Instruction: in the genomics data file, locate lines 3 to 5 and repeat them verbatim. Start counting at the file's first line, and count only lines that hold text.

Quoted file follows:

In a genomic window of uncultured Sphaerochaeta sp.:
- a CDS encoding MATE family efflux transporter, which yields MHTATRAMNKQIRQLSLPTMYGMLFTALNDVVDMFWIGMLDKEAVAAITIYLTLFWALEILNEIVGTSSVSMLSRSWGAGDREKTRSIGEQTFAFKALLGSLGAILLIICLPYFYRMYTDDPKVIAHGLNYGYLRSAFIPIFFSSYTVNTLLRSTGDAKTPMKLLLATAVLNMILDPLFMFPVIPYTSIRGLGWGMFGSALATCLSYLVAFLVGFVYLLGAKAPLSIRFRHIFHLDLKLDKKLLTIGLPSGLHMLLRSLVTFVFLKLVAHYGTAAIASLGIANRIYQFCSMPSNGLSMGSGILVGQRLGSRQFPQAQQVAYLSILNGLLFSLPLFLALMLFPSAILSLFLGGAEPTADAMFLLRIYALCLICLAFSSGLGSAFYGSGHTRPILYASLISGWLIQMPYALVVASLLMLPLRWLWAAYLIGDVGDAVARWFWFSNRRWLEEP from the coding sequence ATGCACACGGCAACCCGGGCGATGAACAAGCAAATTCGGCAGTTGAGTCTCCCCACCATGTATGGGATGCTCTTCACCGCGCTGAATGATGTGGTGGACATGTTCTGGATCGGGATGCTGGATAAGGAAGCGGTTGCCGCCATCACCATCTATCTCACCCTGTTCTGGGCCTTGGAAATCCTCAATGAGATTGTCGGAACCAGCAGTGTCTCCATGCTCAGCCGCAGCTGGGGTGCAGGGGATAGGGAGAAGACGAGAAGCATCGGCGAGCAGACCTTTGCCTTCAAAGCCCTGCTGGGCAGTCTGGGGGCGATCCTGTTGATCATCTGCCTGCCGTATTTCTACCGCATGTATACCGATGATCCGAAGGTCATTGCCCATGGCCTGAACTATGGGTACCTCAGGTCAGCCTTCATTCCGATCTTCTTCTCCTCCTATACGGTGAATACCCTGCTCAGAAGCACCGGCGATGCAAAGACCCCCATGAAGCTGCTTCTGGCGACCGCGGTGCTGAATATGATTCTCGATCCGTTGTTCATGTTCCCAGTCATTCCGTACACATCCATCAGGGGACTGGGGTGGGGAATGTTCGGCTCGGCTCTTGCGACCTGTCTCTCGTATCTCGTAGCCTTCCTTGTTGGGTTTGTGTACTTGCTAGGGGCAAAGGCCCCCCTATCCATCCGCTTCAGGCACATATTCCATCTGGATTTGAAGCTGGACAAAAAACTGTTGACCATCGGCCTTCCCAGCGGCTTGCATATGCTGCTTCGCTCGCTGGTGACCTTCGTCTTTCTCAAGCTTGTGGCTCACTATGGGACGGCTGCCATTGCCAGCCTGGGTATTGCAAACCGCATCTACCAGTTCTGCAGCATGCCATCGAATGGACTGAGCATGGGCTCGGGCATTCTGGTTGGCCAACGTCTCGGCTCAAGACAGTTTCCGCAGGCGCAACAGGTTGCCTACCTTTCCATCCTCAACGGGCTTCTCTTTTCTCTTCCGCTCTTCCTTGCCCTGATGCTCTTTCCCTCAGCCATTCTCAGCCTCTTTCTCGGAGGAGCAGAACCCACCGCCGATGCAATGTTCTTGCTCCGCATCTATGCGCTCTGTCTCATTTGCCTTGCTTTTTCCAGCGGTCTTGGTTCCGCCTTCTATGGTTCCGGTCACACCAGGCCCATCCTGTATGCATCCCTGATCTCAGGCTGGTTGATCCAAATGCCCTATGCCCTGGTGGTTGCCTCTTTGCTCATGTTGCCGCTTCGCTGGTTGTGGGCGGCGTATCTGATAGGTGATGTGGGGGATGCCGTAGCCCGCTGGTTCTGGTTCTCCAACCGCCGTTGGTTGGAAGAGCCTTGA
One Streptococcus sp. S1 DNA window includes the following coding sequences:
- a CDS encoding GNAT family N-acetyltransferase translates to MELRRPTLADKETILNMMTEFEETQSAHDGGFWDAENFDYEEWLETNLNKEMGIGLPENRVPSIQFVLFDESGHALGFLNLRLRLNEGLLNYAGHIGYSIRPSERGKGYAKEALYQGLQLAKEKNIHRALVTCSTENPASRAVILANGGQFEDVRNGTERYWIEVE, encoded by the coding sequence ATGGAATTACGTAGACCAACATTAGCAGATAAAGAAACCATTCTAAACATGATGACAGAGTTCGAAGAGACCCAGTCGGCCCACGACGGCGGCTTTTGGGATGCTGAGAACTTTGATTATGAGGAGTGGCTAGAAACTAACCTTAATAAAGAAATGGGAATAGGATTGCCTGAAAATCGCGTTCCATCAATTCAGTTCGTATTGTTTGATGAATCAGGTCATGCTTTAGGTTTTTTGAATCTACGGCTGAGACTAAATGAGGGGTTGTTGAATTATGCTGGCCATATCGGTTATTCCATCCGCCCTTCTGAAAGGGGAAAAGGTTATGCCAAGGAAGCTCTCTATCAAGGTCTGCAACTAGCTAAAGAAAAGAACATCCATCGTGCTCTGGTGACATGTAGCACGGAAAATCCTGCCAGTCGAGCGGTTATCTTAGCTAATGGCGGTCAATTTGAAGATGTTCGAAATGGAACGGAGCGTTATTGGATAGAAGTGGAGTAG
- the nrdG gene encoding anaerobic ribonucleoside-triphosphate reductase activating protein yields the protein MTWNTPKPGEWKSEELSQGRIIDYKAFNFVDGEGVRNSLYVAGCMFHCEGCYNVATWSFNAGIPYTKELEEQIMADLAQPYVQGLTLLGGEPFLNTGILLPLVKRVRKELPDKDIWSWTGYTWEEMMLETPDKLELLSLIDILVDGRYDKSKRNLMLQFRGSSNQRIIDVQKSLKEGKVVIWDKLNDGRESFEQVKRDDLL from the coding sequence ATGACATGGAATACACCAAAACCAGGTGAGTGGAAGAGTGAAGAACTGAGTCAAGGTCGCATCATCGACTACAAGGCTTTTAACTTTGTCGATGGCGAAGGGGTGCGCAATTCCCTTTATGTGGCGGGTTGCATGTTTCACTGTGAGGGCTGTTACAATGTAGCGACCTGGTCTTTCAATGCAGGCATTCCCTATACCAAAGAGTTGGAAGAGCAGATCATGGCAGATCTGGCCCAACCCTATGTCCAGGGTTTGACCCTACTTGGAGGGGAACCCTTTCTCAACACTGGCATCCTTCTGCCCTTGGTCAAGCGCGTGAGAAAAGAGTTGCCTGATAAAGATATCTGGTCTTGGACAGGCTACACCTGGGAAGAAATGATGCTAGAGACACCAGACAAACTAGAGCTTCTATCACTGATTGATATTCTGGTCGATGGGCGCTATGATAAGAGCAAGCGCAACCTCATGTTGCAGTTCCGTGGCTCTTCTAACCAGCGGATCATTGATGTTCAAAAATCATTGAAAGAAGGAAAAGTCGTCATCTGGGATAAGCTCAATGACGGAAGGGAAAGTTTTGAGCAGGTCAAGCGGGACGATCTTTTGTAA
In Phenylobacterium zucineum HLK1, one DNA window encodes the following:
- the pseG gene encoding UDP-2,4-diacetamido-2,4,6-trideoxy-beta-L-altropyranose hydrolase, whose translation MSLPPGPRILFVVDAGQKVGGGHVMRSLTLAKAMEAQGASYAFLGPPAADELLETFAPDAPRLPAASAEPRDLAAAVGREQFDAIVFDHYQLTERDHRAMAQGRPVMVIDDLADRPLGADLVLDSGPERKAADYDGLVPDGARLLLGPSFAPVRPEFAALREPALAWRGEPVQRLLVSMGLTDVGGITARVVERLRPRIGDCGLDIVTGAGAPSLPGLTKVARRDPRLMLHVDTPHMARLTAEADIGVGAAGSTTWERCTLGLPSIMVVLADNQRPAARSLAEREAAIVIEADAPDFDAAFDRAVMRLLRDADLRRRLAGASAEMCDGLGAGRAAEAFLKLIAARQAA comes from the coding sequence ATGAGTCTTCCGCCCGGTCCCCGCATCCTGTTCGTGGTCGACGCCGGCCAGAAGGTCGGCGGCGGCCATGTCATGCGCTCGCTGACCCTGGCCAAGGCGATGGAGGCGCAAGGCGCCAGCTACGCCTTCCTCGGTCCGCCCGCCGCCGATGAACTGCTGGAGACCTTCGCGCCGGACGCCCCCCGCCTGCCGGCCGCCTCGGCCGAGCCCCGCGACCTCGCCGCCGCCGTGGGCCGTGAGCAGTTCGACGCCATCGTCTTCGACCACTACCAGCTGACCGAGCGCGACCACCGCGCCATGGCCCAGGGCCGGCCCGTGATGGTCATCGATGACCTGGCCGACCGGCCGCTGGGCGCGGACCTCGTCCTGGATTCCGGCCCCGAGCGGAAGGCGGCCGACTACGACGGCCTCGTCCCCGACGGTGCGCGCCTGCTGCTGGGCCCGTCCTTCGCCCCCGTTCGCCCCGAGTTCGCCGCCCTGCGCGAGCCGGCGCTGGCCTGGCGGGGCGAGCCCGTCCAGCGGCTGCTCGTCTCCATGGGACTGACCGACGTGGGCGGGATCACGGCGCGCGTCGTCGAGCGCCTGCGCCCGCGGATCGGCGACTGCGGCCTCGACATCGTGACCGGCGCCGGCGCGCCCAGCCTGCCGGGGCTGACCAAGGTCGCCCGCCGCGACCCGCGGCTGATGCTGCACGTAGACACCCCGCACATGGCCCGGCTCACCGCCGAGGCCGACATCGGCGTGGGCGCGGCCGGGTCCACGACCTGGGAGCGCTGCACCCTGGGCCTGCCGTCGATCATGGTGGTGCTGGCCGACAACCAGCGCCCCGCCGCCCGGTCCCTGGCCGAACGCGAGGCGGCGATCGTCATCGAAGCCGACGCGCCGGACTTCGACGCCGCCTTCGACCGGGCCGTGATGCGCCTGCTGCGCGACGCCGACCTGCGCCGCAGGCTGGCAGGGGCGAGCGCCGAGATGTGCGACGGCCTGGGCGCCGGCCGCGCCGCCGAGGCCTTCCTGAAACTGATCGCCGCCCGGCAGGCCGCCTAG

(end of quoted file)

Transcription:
One Streptococcus sp. S1 DNA window includes the following coding sequences:
- a CDS encoding GNAT family N-acetyltransferase translates to MELRRPTLADKETILNMMTEFEETQSAHDGGFWDAENFDYEEWLETNLNKEMGIGLPENRVPSIQFVLFDESGHALGFLNLRLRLNEGLLNYAGHIGYSIRPSERGKGYAKEALYQGLQLAKEKNIHRALVTCSTENPASRAVILANGGQFEDVRNGTERYWIEVE, encoded by the coding sequence ATGGAATTACGTAGACCAACATTAGCAGATAAAGAAACCATTCTAAACATGATGACAGAGTTCGAAGAGACCCAGTCGGCCCACGACGGCGGCTTTTGGGATGCTGAGAACTTTGATTATGAGGAGTGGCTAGAAACTAACCTTAATAAAGAAATGGGAATAGGATTGCCTGAAAATCGCGTTCCATCAATTCAGTTCGTATTGTTTGATGAATCAGGTCATGCTTTAGGTTTTTTGAATCTACGGCTGAGACTAAATGAGGGGTTGTTGAATTATGCTGGCCATATCGGTTATTCCATCCGCCCTTCTGAAAGGGGAAAAGGTTATGCCAAGGAAGCTCTCTATCAAGGTCTGCAACTAGCTAAAGAAAAGAACATCCATCGTGCTCTGGTGACATGTAGCACGGAAAATCCTGCCAGTCGAGCGGTTATCTTAGCTAATGGCGGTCAATTTGAAGATGTTCGAAATGGAACGGAGCGTTATTGGATAGAAGTGGAGTAG
- the nrdG gene encoding anaerobic ribonucleoside-triphosphate reductase activating protein yields the protein MTWNTPKPGEWKSEELSQGRIIDYKAFNFVDGEGVRNSLYVAGCMFHCEGCYNVATWSFNAGIPYTKELEEQIMADLAQPYVQGLTLLGGEPFLNTGILLPLVKRVRKELPDKDIWSWTGYTWEEMMLETPDKLELLSLIDILVDGRYDKSKRNLMLQFRGSSNQRIIDVQKSLKEGKVVIWDKLNDGRESFEQVKRDDLL from the coding sequence ATGACATGGAATACACCAAAACCAGGTGAGTGGAAGAGTGAAGAACTGAGTCAAGGTCGCATCATCGACTACAAGGCTTTTAACTTTGTCGATGGCGAAGGGGTGCGCAATTCCCTTTATGTGGCGGGTTGCATGTTTCACTGTGAGGGCTGTTACAATGTAGCGACCTGGTCTTTCAATGCAGGCATTCCCTATACCAAAGAGTTGGAAGAGCAGATCATGGCAGATCTGGCCCAACCCTATGTCCAGGGTTTGACCCTACTTGGAGGGGAACCCTTTCTCAACACTGGCATCCTTCTGCCCTTGGTCAAGCGCGTGAGAAAAGAGTTGCCTGATAAAGATATCTGGTCTTGGACAGGCTACACCTGGGAAGAAATGATGCTAGAGACACCAGACAAACTAGAGCTTCTATCACTGATTGATATTCTGGTCGATGGGCGCTATGATAAGAGCAAGCGCAACCTCATGTTGCAGTTCCGTGGCTCTTCTAACCAGCGGATCATTGATGTTCAAAAATCATTGAAAGAAGGAAAAGTCGTCATCTGGGATAAGCTCAATGACGGAAGGGAAAGTTTTGAGCAGGTCAAGCGGGACGATCTTTTGTAA